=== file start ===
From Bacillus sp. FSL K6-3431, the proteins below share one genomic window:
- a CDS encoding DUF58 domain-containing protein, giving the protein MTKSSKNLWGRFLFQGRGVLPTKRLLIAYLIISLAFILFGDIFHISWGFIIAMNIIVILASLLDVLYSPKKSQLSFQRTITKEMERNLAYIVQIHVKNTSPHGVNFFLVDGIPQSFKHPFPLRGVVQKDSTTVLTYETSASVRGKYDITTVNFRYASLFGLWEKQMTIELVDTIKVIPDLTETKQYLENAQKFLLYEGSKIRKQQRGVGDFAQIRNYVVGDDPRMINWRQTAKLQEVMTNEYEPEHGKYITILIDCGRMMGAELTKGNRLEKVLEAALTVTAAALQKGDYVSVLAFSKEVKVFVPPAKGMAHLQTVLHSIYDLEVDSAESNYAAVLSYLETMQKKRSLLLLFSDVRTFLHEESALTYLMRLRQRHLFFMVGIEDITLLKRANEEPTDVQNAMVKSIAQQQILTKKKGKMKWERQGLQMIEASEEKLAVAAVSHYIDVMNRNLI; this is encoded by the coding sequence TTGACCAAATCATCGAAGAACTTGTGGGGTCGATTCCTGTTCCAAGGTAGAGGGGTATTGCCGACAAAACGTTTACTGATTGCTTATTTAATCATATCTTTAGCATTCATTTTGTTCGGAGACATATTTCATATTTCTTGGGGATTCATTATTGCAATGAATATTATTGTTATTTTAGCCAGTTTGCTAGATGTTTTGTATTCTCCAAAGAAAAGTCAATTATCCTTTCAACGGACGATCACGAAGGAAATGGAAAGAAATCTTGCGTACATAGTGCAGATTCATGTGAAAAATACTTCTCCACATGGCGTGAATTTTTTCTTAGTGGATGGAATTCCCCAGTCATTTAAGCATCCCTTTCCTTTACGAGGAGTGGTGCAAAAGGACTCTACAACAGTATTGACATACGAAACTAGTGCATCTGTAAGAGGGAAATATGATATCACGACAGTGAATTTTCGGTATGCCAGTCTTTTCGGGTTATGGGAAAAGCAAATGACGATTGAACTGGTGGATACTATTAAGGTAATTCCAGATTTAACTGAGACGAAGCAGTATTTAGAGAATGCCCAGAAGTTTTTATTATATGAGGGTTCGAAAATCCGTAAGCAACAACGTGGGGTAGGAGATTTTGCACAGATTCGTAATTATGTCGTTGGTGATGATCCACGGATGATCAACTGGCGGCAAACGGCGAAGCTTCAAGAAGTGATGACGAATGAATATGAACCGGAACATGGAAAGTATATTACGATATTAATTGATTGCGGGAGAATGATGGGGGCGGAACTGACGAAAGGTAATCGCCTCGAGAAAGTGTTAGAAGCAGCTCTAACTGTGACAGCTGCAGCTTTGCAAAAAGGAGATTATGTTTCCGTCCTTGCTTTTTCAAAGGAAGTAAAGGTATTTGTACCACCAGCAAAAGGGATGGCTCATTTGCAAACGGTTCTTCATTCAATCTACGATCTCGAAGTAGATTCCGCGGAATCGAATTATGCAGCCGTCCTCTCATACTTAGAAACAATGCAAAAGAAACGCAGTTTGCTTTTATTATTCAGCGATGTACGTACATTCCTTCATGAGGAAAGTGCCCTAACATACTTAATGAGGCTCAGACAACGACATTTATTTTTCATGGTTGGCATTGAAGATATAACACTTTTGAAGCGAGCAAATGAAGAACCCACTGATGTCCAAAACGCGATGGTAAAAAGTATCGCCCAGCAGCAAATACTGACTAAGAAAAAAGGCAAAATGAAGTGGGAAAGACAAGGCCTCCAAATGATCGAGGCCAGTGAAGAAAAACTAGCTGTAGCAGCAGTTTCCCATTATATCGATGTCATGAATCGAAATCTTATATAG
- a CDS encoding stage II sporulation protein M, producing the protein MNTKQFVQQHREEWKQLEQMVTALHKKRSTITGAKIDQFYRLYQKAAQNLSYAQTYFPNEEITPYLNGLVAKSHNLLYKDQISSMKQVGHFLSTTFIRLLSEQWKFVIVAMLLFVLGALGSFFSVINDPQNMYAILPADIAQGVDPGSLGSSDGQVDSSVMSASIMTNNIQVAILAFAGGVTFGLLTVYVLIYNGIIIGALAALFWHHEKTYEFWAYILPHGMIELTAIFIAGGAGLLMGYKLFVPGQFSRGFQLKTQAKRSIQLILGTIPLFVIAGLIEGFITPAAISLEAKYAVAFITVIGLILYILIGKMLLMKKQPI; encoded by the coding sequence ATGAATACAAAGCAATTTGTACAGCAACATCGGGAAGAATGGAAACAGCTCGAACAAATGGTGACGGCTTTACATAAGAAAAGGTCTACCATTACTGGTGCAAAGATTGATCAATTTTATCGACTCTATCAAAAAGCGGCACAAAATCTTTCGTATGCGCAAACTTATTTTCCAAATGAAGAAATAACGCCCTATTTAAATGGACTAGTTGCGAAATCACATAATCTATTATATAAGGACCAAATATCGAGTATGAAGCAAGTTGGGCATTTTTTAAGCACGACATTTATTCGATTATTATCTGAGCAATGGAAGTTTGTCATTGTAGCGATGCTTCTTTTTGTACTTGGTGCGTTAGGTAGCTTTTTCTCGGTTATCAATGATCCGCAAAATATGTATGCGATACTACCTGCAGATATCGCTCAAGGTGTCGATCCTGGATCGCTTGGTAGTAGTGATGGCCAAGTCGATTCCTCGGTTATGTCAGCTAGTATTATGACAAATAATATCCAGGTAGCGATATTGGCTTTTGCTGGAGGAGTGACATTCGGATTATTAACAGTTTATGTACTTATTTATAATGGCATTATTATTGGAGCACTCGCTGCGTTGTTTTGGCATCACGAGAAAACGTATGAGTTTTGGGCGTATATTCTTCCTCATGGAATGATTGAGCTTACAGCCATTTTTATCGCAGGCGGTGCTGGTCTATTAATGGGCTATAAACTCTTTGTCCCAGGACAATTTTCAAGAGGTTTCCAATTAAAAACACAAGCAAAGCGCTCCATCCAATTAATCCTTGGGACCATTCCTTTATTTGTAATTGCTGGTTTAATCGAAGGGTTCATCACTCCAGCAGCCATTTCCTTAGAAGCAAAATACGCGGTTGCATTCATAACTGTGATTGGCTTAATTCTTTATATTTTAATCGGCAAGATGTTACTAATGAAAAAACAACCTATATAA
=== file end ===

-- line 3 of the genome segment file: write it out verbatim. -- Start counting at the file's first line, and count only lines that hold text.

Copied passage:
- a CDS encoding stage II sporulation protein M, producing the protein MNTKQFVQQHREEWKQLEQMVTALHKKRSTITGAKIDQFYRLYQKAAQNLSYAQTYFPNEEITPYLNGLVAKSHNLLYKDQISSMKQVGHFLSTTFIRLLSEQWKFVIVAMLLFVLGALGSFFSVINDPQNMYAILPADIAQGVDPGSLGSSDGQVDSSVMSASIMTNNIQVAILAFAGGVTFGLLTVYVLIYNGIIIGALAALFWHHEKTYEFWAYILPHGMIELTAIFIAGGAGLLMGYKLFVPGQFSRGFQLKTQAKRSIQLILGTIPLFVIAGLIEGFITPAAISLEAKYAVAFITVIGLILYILIGKMLLMKKQPI; encoded by the coding sequence ATGAATACAAAGCAATTTGTACAGCAACATCGGGAAGAATGGAAACAGCTCGAACAAATGGTGACGGCTTTACATAAGAAAAGGTCTACCATTACTGGTGCAAAGATTGATCAATTTTATCGACTCTATCAAAAAGCGGCACAAAATCTTTCGTATGCGCAAACTTATTTTCCAAATGAAGAAATAACGCCCTATTTAAATGGACTAGTTGCGAAATCACATAATCTATTATATAAGGACCAAATATCGAGTATGAAGCAAGTTGGGCATTTTTTAAGCACGACATTTATTCGATTATTATCTGAGCAATGGAAGTTTGTCATTGTAGCGATGCTTCTTTTTGTACTTGGTGCGTTAGGTAGCTTTTTCTCGGTTATCAATGATCCGCAAAATATGTATGCGATACTACCTGCAGATATCGCTCAAGGTGTCGATCCTGGATCGCTTGGTAGTAGTGATGGCCAAGTCGATTCCTCGGTTATGTCAGCTAGTATTATGACAAATAATATCCAGGTAGCGATATTGGCTTTTGCTGGAGGAGTGACATTCGGATTATTAACAGTTTATGTACTTATTTATAATGGCATTATTATTGGAGCACTCGCTGCGTTGTTTTGGCATCACGAGAAAACGTATGAGTTTTGGGCGTATATTCTTCCTCATGGAATGATTGAGCTTACAGCCATTTTTATCGCAGGCGGTGCTGGTCTATTAATGGGCTATAAACTCTTTGTCCCAGGACAATTTTCAAGAGGTTTCCAATTAAAAACACAAGCAAAGCGCTCCATCCAATTAATCCTTGGGACCATTCCTTTATTTGTAATTGCTGGTTTAATCGAAGGGTTCATCACTCCAGCAGCCATTTCCTTAGAAGCAAAATACGCGGTTGCATTCATAACTGTGATTGGCTTAATTCTTTATATTTTAATCGGCAAGATGTTACTAATGAAAAAACAACCTATATAA